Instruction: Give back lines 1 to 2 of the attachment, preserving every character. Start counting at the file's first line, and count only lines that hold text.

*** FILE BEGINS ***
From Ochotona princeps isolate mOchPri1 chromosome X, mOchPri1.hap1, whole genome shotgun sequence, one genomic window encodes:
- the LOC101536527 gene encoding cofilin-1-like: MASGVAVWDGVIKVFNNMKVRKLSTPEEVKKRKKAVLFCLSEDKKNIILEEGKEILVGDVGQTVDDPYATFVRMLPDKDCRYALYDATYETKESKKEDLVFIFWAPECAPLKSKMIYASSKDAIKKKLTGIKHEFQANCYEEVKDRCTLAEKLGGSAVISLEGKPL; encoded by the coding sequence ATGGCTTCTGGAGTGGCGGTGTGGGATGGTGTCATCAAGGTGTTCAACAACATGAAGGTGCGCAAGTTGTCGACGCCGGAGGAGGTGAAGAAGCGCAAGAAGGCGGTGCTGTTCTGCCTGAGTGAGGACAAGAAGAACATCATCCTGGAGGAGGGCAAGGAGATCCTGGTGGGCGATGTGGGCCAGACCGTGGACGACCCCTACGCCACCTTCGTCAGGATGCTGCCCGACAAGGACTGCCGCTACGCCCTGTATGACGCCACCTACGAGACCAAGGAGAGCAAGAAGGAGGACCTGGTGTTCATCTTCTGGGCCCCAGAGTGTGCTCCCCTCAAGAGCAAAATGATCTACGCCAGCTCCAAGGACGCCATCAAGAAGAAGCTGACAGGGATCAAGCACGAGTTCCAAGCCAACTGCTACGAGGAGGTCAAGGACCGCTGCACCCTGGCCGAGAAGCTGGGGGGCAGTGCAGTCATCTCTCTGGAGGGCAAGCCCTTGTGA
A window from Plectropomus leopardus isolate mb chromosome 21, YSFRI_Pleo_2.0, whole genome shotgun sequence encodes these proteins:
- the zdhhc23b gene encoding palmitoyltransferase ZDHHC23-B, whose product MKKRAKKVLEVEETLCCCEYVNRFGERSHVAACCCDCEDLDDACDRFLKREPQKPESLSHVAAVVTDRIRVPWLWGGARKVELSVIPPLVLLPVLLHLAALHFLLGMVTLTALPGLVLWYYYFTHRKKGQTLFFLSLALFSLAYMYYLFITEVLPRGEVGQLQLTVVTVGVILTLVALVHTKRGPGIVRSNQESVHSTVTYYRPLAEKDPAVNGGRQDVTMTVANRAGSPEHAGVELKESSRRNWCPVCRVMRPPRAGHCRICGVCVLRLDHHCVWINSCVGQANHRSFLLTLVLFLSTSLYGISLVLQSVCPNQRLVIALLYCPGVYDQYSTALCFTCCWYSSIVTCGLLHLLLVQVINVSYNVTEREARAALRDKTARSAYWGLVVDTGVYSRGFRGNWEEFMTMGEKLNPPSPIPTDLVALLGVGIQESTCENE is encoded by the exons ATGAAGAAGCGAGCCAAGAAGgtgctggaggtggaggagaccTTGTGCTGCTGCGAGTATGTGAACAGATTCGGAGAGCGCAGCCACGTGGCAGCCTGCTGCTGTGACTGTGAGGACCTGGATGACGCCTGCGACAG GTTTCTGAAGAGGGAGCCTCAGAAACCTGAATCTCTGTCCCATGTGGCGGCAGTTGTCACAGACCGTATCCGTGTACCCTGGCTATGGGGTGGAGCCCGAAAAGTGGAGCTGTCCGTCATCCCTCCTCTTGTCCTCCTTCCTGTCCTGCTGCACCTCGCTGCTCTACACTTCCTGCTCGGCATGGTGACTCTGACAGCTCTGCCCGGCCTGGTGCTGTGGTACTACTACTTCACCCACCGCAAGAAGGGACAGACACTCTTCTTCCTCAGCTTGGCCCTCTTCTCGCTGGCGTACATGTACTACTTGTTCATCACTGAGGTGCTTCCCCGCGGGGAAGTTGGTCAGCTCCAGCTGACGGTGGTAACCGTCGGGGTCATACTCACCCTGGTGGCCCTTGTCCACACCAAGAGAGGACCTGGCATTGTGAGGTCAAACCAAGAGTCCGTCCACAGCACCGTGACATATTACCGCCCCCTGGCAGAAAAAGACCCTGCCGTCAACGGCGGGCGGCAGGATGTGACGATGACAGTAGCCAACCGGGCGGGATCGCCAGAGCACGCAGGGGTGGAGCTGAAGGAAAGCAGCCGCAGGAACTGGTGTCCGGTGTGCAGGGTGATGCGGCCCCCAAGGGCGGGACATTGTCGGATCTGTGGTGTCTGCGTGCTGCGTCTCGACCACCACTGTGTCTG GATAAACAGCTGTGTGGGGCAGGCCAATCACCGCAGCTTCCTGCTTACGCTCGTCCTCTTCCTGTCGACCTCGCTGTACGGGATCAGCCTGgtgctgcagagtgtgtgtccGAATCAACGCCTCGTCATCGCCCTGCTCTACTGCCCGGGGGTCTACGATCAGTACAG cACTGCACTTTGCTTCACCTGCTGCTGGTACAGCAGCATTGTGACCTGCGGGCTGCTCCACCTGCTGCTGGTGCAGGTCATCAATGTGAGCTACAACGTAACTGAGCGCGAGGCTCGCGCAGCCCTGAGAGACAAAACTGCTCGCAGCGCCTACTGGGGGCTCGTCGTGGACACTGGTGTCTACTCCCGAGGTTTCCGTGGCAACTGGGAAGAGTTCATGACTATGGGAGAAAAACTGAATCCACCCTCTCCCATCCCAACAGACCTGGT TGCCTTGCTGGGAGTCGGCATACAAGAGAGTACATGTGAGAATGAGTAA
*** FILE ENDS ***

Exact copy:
From Ochotona princeps isolate mOchPri1 chromosome X, mOchPri1.hap1, whole genome shotgun sequence, one genomic window encodes:
- the LOC101536527 gene encoding cofilin-1-like: MASGVAVWDGVIKVFNNMKVRKLSTPEEVKKRKKAVLFCLSEDKKNIILEEGKEILVGDVGQTVDDPYATFVRMLPDKDCRYALYDATYETKESKKEDLVFIFWAPECAPLKSKMIYASSKDAIKKKLTGIKHEFQANCYEEVKDRCTLAEKLGGSAVISLEGKPL; encoded by the coding sequence ATGGCTTCTGGAGTGGCGGTGTGGGATGGTGTCATCAAGGTGTTCAACAACATGAAGGTGCGCAAGTTGTCGACGCCGGAGGAGGTGAAGAAGCGCAAGAAGGCGGTGCTGTTCTGCCTGAGTGAGGACAAGAAGAACATCATCCTGGAGGAGGGCAAGGAGATCCTGGTGGGCGATGTGGGCCAGACCGTGGACGACCCCTACGCCACCTTCGTCAGGATGCTGCCCGACAAGGACTGCCGCTACGCCCTGTATGACGCCACCTACGAGACCAAGGAGAGCAAGAAGGAGGACCTGGTGTTCATCTTCTGGGCCCCAGAGTGTGCTCCCCTCAAGAGCAAAATGATCTACGCCAGCTCCAAGGACGCCATCAAGAAGAAGCTGACAGGGATCAAGCACGAGTTCCAAGCCAACTGCTACGAGGAGGTCAAGGACCGCTGCACCCTGGCCGAGAAGCTGGGGGGCAGTGCAGTCATCTCTCTGGAGGGCAAGCCCTTGTGA